Soy and Honey Pistachio Ice Cream – Dairy, Gluten and Sugar Free

I’m a pistachio nut. Let me rephrase that. I love pistachios. Growing up in a Lebanese home, our pantry had a section especially dedicated to Kloobat, a word that roughly came to mean “nut garnishes”: almonds, dessicated coconuts, pine nuts, walnuts and off course pistachios.

Mom would use them on dishes both savory and sweet. Rice dishes like Chicken with Rice (tastes much better than it sounds) and Stuffed Lamb would never be complete without a mixture of golden pan fried pine nuts and halved almonds and bright green pistachios. As for desserts, Mighli (a spicy rice dessert made to celebrate a new birth and Christmas), Mhallbiyyeh (a creamy and light milk based pudding) and even drinks like Jallab had their fair share of toppings. These nuts add a depth of flavour and texture to whatever they come across, lifting the dishes to new heights.

And so recently, while I was reading through David Lebovitz’s blog, I came across his recipe for pistachio ice cream. His description of that Bronte Pistachio Paste was so enticing, I knew I had to make that ice cream. However, I had a couple of problems. I looked everywhere in Australia for Bronte Pistachio Paste but I couldn’t find it. The other problem was the fact that I was on a gluten/dairy/sugar free diet under the strict orders of my naturopath. That meant that I had to substitute milk for soy milk and sugar for honey. I was up for the challenge, but first, I had to find my pistachio paste.

Weeks later, on my way back from work, I decided to venture on the realm of the unknown. I passed by Abu Hachem’s Lebanese grocery in Dulwich Hill and bought half a kilo of Pistachio kernels for $10. I got home, put 250 grams of kernels in the food processor and started it up. A minute later, I had something that resembled almond meal. Good, but not good enough. I wanted Marzipan texture. So I got 2 tablespoons of almond butter and whizzed that in. The texture starting transforming to something more like what I wanted, but it was not quite there. So I got some neutral oil (Canola) and in a pesto like fashion, I added a thin string to the mix while processing until I ended up with a perfect Marzipan like block of pistachio paste.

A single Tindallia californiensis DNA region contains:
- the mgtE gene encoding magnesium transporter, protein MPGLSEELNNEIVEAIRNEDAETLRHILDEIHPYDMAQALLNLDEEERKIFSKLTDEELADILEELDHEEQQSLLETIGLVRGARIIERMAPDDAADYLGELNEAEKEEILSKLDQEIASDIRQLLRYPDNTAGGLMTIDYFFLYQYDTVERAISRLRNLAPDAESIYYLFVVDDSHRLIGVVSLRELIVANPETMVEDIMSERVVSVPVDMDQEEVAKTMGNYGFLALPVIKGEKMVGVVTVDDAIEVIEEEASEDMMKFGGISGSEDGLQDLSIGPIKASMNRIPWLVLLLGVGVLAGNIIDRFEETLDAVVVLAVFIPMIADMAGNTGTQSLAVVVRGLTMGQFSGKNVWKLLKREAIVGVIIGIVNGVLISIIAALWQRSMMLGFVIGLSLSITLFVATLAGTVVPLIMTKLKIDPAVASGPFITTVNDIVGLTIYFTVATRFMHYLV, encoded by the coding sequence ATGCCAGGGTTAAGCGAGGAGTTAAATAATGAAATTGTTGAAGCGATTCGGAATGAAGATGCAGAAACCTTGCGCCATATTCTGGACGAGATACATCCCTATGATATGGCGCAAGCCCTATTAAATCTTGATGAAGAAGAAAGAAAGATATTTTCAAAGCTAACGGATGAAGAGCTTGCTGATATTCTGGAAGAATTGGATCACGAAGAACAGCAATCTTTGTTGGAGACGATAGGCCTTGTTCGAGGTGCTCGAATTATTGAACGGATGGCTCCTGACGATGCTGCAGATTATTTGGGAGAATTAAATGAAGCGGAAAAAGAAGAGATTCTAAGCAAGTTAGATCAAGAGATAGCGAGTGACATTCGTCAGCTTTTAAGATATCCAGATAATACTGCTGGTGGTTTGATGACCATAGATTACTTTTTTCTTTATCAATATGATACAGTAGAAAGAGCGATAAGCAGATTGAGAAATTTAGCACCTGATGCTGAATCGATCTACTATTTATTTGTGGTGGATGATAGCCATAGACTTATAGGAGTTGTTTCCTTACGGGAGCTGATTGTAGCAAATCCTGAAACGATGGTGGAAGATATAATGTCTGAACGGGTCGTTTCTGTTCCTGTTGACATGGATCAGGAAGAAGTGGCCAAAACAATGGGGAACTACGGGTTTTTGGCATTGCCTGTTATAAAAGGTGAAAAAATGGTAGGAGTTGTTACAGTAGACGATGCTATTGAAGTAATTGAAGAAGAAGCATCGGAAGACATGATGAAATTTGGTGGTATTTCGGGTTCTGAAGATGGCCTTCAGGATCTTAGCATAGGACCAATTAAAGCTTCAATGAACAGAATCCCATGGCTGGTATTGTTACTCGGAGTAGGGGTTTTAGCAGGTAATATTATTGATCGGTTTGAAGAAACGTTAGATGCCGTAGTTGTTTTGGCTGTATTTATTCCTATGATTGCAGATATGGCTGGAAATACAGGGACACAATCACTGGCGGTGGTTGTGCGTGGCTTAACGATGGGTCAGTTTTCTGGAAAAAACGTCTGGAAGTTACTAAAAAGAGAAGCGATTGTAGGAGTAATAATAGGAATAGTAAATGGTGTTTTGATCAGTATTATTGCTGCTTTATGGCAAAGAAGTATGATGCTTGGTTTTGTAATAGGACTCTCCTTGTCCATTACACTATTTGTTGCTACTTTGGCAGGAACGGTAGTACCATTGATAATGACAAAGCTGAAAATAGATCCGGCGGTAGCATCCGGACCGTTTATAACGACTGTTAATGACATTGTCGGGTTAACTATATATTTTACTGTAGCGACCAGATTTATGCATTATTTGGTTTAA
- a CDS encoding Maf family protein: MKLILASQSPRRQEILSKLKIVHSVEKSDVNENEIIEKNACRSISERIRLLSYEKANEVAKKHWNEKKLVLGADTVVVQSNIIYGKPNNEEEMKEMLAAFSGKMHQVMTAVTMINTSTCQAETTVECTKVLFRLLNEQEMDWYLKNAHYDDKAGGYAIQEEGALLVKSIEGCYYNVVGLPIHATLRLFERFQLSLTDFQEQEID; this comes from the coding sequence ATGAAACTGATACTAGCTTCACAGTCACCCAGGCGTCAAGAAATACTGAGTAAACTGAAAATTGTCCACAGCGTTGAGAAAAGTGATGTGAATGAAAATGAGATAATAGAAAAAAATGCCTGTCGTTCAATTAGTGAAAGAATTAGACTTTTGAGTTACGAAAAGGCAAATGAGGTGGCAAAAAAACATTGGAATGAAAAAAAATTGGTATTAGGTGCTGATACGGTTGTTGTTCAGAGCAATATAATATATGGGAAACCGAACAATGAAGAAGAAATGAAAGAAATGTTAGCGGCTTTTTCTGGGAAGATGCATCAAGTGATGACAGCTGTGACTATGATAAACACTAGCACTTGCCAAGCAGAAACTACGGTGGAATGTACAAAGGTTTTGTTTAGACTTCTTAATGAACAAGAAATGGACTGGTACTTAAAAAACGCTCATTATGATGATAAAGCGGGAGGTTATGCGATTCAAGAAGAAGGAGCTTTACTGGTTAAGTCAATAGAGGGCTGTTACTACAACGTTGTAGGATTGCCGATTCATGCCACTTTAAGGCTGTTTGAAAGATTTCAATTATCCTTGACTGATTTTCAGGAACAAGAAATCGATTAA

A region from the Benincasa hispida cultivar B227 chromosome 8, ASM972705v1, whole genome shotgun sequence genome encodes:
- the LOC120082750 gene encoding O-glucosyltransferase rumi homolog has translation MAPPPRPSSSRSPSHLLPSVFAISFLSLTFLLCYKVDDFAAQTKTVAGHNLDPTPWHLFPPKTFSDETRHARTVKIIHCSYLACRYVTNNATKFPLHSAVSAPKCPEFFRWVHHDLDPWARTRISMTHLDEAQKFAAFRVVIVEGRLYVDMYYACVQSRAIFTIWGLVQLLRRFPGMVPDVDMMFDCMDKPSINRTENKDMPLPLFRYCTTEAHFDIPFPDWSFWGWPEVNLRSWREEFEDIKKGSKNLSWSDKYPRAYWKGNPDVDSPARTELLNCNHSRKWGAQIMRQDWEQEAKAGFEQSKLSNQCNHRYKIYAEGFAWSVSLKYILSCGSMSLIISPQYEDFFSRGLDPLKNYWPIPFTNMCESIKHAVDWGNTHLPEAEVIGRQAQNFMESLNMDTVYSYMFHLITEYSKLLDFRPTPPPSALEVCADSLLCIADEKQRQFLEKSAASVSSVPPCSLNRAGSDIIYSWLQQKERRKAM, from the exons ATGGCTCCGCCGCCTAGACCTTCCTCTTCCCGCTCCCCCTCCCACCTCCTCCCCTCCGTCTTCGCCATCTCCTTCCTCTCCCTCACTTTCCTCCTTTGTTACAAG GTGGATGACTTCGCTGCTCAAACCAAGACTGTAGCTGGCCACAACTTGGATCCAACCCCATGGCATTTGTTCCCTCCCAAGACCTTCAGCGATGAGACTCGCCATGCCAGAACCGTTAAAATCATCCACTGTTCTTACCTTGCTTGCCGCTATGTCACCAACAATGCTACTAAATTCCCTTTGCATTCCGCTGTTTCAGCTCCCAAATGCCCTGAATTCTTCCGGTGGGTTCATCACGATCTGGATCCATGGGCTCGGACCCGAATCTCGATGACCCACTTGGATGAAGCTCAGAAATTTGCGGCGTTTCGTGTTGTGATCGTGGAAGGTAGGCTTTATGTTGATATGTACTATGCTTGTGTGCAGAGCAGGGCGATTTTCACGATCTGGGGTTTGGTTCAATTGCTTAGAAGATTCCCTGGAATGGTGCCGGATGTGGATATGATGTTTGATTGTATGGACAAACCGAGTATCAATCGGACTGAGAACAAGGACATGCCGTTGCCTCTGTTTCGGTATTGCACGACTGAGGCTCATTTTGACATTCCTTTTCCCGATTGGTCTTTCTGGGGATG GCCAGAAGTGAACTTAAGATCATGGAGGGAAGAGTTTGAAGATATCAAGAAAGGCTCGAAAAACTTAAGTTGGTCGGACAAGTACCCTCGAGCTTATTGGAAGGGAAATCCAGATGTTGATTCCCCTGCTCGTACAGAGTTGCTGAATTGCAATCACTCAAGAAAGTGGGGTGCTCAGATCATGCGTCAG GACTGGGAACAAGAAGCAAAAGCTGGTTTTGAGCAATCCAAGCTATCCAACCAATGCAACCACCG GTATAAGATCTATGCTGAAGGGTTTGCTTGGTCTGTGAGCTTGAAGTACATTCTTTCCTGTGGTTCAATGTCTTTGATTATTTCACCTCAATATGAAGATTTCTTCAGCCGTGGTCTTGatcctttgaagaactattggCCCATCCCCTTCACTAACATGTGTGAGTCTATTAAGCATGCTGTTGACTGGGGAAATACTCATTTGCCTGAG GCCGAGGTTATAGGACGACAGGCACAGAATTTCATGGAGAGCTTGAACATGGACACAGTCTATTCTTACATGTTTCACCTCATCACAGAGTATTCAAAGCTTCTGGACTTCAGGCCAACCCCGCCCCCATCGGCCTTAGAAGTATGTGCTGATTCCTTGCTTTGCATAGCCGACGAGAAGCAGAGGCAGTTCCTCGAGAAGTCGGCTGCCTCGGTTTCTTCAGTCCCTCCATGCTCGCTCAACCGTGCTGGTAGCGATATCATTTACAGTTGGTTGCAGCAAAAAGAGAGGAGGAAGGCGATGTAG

So to make the ice cream, you will need the following (based on David’s recipe)
500 ml soy milk (I use Bonsoi which is great)
2 Tablespoons of cornstarch
200 grams of pistachio paste
A squeeze of lemon juice
Honey (to taste)
1 Tea Spoon Rum or Vodka

Make a slurry from the cornstarch and half a cup of soy milk. Heat up the remaining soy milk, add and stir in the honey. Keep adding honey until desired sweetness is reached. Constantly stir and when the soy milk starts boiling add the cornstarch and soy milk slurry. Boil on a low heat for 2 minutes then take off the heat. In a blender or a food processor, liquidise the soy milk with the pistachio nut paste and a squeeze of lemon juice until well blended. Without waiting for it to cool down, churn in an ice cream maker. Five minutes before you feel it’s ready, add the alcohol. This will help keep the ice cream soft when frozen. Freeze overnight for a well set ice cream or consume immediately if you like it soft.

I tell you what. This ice cream is the bomb. You will not believe that something that tastes so naughty is actually OK on the healthy scale. On the down side, I think I should have peeled the pistachios because the skins make for a gritty texture, which is not too unpleasant – a smoother texture would be nicer, but I’m not sure I want to spend 3 hours peeling pistachios. Maybe sieving the liquid before churning might work.

David, thanks for the inspiration.


  • Thanks I will try this recipe when I have time! Your wife is a very lucky woman. πŸ™‚

  • I was also inspired by David’s pistachio ice cream. So much so that I went out and bought the ice cream machine and set myself a challenge to find Bronte pistachio paste in Oz. Admittedly it wasn’t too hard. If you’re still interested in finding Bronte pistachio paste, drop me a line and i’ll lead you in the right direction.

  • hi
    my name is chloe, i am currently living in sydney and an extreme “pistachio nut” myself! being french i love making desserts and developped a taste for pistache at home after purchasing some pistachio paste (to make macaroons) from the local fabulous patissier/chocolatier.
    since my arrival on the australian territory, i have been finding it hard to get my oh-so-needed french products (such as chestnut spread).
    soooo… i was wondering if you could please please please let me know where i can buy a good quality pistachio paste or give me a recipe thats is not gluten free or whatever free (as i have no allergies and worship original recipes and ingredients)?
    i tried to make pistachio paste once and i must say they didnt break down in the food processor, so i was left with little bits of nuts and my recipe ended up not tasting of pitachios at all πŸ™

    hope you can help!


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